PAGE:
08 June, 2013 03:19  
Blogger emily said...

I'm curious to know how many legal immigrants you spoke to in coming to the realization of number 3.

08 June, 2013 07:36  
Blogger Infidel753 said...

Green Eagle: Sealing the border would not only be very difficult but wouldn't solve the problem. Lots of illegals enter the country legally and then just don't leave when their visas expire, for example.

Anonymous: You can cite conservative Democrats (though don't forget a few years ago Lieberman failed to get re-nominated by the party and had to run as an independent), but there are also Elizabeth Warren and Tammy Baldwin and others who are becoming more progressive.

I was referring to Republicans of a generation ago, not Republicans today.

But I am talking about Republicans of today, because that's what we have today as an alternative to the Democrats. If the Republican party were still the party of Eisenhower's time, it would be far less dangerous and I would be far more willing to risk letting them win in order to put pressure on the Democrats. But today the Republicans are dominated by theocratic lunatics, and we can't take such risks.

It's absurd to think that today's Republicans would have passed Obamacare, since they're monomaniacally obsessed with repealing it. Lots of Dems now support gay marriage, however belatedly; most Republicans are fanatically against it. The gap is huge.

No party, however good its positions, can accomplish anything if it can't win elections. There's no point in pressing the Democrats to do better if they end up out of power.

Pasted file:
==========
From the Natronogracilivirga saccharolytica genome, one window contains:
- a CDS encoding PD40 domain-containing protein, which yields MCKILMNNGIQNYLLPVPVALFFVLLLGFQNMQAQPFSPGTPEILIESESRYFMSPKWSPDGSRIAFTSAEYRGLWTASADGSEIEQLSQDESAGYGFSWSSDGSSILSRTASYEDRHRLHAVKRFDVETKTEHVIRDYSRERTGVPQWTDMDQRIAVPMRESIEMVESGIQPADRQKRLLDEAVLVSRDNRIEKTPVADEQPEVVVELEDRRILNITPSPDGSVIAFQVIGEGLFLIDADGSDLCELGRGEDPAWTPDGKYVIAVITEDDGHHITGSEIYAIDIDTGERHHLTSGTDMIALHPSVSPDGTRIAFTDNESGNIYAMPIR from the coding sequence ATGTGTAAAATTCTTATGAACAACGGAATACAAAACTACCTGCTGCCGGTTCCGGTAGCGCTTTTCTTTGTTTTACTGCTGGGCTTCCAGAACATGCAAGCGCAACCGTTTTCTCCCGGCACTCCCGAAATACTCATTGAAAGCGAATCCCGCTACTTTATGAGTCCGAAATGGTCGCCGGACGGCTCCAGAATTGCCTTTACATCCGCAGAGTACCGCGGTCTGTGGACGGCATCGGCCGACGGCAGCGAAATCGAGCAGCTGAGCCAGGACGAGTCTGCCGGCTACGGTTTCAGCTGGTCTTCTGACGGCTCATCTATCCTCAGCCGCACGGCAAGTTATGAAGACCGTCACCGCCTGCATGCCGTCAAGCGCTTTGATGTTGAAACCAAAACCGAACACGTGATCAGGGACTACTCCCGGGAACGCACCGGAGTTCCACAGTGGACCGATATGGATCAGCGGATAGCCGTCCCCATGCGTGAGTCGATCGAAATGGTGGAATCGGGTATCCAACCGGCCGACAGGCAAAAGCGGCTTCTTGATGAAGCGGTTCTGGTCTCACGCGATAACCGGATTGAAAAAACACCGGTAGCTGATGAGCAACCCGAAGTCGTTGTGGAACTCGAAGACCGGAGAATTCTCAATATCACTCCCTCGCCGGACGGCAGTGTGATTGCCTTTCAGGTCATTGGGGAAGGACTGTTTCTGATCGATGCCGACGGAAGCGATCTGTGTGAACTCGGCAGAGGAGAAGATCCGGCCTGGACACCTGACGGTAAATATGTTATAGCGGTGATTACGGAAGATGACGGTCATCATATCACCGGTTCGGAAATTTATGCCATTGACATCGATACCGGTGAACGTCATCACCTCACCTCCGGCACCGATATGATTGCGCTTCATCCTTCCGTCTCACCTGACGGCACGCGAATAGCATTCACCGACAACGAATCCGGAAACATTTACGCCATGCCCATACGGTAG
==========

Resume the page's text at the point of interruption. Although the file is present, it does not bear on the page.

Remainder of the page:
And even if the Democrats promised no improvements at all, the fact remains that letting the present-day Republicans back into power would be an utter disaster. That has to be prevented, if nothing else.

Emily: At least two whom I know have mentioned this point, sometimes vehemently.

08 June, 2013 10:18  
Blogger emily said...

I practice immigration law, so I come across my fair share of immigrants. My husband recently became a citizen and works with a lot of people who are non-citizens. Of all my dealing with immigrants, I have never heard anyone express a sentiment anything close to that. In my observation, based upon what they have told me about entry without inspection, it's either because they were in the same situation and realize how difficult it is and that it needs to be made easier or because they are in completely different situations and they know that it's not really a line that you have to wait in so much as class. I think this is also the reason why we keep hearing in the news about the margin by which Obama won the Latino vote and how if the Republicans don't support immigration reform, they will lose the Latino vote. (example: http://www.sltrib.com/sltrib/politics/56422968-90/gop-immigration-latino-latinos.html.csp)

I'd be more inclined to think of immigrants as a varied group with differing opinions. Much like citizens.

09 June, 2013 04:31  
Blogger Infidel753 said...

Undoubtedly legal immigrants are a varied, group, and I never claimed that all of them would object to an illegal-alien amnesty, only that this is indeed another reason why it would be unjust. Some do object to it, though, as I know.

09 June, 2013 06:35  
Blogger emily said...

I just fail to see how "amnesty" (nb, I'm pretty much on the fence about this) would be unjust to other immigrants. They are pretty much two entirely different classes--one that can get into the country based on their skills and family members and one group that doesn't have those assets. (I know this is an over simplification.) I don't understand how creating a new door for those that were previously excluded is insulting to those who already had a door. Can you help me understand this?

09 June, 2013 06:42  
Blogger Infidel753 said...

Some would-be legal immigrants have to wait for years while their applications work through the system before they can even enter the US. Allowing others, who elbowed their way to the front of the line by entering illegally, to stay here, unfairly privileges them over those who followed the rules and are still waiting to even enter the country.

10 June, 2013 01:26  

Post a Comment

<< Home